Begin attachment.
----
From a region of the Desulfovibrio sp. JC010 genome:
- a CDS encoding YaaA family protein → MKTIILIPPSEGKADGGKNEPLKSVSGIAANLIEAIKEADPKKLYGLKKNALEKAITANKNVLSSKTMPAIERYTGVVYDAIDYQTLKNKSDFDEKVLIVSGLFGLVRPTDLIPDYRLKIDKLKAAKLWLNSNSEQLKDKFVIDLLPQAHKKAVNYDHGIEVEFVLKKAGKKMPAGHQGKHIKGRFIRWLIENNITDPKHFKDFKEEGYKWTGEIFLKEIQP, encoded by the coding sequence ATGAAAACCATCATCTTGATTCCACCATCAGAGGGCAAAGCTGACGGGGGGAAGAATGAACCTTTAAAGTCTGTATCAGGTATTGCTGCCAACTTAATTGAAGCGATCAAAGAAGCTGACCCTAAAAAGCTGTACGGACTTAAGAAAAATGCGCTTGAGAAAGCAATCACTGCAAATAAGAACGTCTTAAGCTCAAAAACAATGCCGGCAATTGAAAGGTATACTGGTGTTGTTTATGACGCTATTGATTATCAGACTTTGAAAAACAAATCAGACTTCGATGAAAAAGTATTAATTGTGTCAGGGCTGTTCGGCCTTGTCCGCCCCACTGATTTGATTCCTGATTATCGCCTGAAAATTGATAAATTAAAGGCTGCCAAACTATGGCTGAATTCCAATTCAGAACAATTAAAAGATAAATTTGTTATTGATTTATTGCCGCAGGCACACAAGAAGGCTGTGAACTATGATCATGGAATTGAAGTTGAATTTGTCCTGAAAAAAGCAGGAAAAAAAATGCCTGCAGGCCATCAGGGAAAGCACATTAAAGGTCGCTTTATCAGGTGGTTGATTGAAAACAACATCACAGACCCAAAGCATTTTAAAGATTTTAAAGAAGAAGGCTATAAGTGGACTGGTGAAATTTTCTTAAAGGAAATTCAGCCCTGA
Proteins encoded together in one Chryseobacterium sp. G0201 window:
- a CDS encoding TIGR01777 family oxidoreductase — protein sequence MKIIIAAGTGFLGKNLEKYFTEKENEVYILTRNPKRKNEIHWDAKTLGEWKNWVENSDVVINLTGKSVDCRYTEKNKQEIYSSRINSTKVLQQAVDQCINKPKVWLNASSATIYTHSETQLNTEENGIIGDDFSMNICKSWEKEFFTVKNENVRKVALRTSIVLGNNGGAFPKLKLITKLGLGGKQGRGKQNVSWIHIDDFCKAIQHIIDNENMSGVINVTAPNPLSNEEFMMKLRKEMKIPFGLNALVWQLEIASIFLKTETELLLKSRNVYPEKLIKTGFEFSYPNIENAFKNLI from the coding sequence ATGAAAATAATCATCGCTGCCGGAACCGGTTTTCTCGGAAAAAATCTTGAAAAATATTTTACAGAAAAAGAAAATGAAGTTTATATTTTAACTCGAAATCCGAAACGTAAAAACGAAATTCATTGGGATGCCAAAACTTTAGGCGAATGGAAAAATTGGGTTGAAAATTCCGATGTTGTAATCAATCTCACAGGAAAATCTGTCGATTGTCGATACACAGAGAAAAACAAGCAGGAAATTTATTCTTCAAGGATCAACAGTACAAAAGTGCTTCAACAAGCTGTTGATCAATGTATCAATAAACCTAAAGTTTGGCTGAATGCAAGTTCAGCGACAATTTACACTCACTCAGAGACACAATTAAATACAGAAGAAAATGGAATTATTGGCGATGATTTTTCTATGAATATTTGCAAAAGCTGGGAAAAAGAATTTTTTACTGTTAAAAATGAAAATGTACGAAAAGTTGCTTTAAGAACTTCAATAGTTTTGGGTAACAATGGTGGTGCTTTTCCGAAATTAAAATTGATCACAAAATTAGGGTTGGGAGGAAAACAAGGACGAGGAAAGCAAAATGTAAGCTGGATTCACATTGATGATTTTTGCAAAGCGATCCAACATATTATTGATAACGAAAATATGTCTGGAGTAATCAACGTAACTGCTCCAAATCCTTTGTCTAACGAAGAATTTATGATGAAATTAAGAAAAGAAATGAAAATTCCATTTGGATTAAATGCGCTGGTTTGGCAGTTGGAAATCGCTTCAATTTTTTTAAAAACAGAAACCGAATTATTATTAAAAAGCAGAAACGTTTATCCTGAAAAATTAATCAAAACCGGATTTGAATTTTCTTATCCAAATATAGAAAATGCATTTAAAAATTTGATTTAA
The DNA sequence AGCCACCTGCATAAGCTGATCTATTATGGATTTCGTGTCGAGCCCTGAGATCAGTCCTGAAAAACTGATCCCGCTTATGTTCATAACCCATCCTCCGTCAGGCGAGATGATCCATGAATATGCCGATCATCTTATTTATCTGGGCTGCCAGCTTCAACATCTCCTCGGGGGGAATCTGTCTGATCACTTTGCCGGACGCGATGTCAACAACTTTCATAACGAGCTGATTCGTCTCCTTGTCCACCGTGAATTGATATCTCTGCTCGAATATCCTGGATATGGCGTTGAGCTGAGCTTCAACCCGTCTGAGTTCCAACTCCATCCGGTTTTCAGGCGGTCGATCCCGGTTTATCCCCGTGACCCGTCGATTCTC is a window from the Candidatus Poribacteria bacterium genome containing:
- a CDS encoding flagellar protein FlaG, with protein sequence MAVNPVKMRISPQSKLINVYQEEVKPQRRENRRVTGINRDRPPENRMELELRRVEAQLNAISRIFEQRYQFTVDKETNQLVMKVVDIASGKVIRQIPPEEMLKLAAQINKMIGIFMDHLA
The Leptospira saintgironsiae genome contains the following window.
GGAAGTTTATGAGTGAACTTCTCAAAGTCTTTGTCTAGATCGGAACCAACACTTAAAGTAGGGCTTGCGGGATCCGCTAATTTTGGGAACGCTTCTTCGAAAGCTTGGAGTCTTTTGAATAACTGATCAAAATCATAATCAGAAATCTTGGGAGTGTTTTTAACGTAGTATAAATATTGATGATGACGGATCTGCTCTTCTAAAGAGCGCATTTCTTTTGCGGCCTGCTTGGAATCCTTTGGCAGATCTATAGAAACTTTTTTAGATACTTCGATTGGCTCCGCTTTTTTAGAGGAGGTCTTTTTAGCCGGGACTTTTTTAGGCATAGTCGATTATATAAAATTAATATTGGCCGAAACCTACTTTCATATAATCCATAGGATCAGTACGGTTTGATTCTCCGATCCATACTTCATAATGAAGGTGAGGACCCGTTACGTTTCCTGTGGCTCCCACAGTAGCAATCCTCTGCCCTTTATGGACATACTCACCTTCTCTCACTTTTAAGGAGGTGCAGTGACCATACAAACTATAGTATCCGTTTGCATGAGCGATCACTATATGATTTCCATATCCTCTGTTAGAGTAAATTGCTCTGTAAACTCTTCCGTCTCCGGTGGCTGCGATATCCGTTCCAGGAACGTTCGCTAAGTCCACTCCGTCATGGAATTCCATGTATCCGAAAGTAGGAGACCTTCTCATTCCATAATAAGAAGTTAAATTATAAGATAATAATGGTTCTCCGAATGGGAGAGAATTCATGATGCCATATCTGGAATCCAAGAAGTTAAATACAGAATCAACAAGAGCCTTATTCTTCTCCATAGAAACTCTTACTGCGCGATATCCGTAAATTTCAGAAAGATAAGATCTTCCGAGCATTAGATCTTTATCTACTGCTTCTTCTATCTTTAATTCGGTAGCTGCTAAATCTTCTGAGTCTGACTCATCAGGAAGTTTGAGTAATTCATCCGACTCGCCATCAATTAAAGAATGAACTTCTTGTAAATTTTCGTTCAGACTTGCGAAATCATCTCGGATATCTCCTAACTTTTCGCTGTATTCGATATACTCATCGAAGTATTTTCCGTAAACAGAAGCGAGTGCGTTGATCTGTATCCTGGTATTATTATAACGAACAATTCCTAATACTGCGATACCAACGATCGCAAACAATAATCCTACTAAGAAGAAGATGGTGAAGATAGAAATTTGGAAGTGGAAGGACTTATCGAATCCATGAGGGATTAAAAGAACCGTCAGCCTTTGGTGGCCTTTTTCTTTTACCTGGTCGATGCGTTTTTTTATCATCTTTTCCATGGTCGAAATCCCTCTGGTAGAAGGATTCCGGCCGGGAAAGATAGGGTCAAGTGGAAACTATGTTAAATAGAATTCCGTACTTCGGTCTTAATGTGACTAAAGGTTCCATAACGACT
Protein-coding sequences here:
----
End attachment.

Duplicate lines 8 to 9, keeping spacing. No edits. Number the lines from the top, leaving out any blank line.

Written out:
GGAAGTTTATGAGTGAACTTCTCAAAGTCTTTGTCTAGATCGGAACCAACACTTAAAGTAGGGCTTGCGGGATCCGCTAATTTTGGGAACGCTTCTTCGAAAGCTTGGAGTCTTTTGAATAACTGATCAAAATCATAATCAGAAATCTTGGGAGTGTTTTTAACGTAGTATAAATATTGATGATGACGGATCTGCTCTTCTAAAGAGCGCATTTCTTTTGCGGCCTGCTTGGAATCCTTTGGCAGATCTATAGAAACTTTTTTAGATACTTCGATTGGCTCCGCTTTTTTAGAGGAGGTCTTTTTAGCCGGGACTTTTTTAGGCATAGTCGATTATATAAAATTAATATTGGCCGAAACCTACTTTCATATAATCCATAGGATCAGTACGGTTTGATTCTCCGATCCATACTTCATAATGAAGGTGAGGACCCGTTACGTTTCCTGTGGCTCCCACAGTAGCAATCCTCTGCCCTTTATGGACATACTCACCTTCTCTCACTTTTAAGGAGGTGCAGTGACCATACAAACTATAGTATCCGTTTGCATGAGCGATCACTATATGATTTCCATATCCTCTGTTAGAGTAAATTGCTCTGTAAACTCTTCCGTCTCCGGTGGCTGCGATATCCGTTCCAGGAACGTTCGCTAAGTCCACTCCGTCATGGAATTCCATGTATCCGAAAGTAGGAGACCTTCTCATTCCATAATAAGAAGTTAAATTATAAGATAATAATGGTTCTCCGAATGGGAGAGAATTCATGATGCCATATCTGGAATCCAAGAAGTTAAATACAGAATCAACAAGAGCCTTATTCTTCTCCATAGAAACTCTTACTGCGCGATATCCGTAAATTTCAGAAAGATAAGATCTTCCGAGCATTAGATCTTTATCTACTGCTTCTTCTATCTTTAATTCGGTAGCTGCTAAATCTTCTGAGTCTGACTCATCAGGAAGTTTGAGTAATTCATCCGACTCGCCATCAATTAAAGAATGAACTTCTTGTAAATTTTCGTTCAGACTTGCGAAATCATCTCGGATATCTCCTAACTTTTCGCTGTATTCGATATACTCATCGAAGTATTTTCCGTAAACAGAAGCGAGTGCGTTGATCTGTATCCTGGTATTATTATAACGAACAATTCCTAATACTGCGATACCAACGATCGCAAACAATAATCCTACTAAGAAGAAGATGGTGAAGATAGAAATTTGGAAGTGGAAGGACTTATCGAATCCATGAGGGATTAAAAGAACCGTCAGCCTTTGGTGGCCTTTTTCTTTTACCTGGTCGATGCGTTTTTTTATCATCTTTTCCATGGTCGAAATCCCTCTGGTAGAAGGATTCCGGCCGGGAAAGATAGGGTCAAGTGGAAACTATGTTAAATAGAATTCCGTACTTCGGTCTTAATGTGACTAAAGGTTCCATAACGACT
Protein-coding sequences here: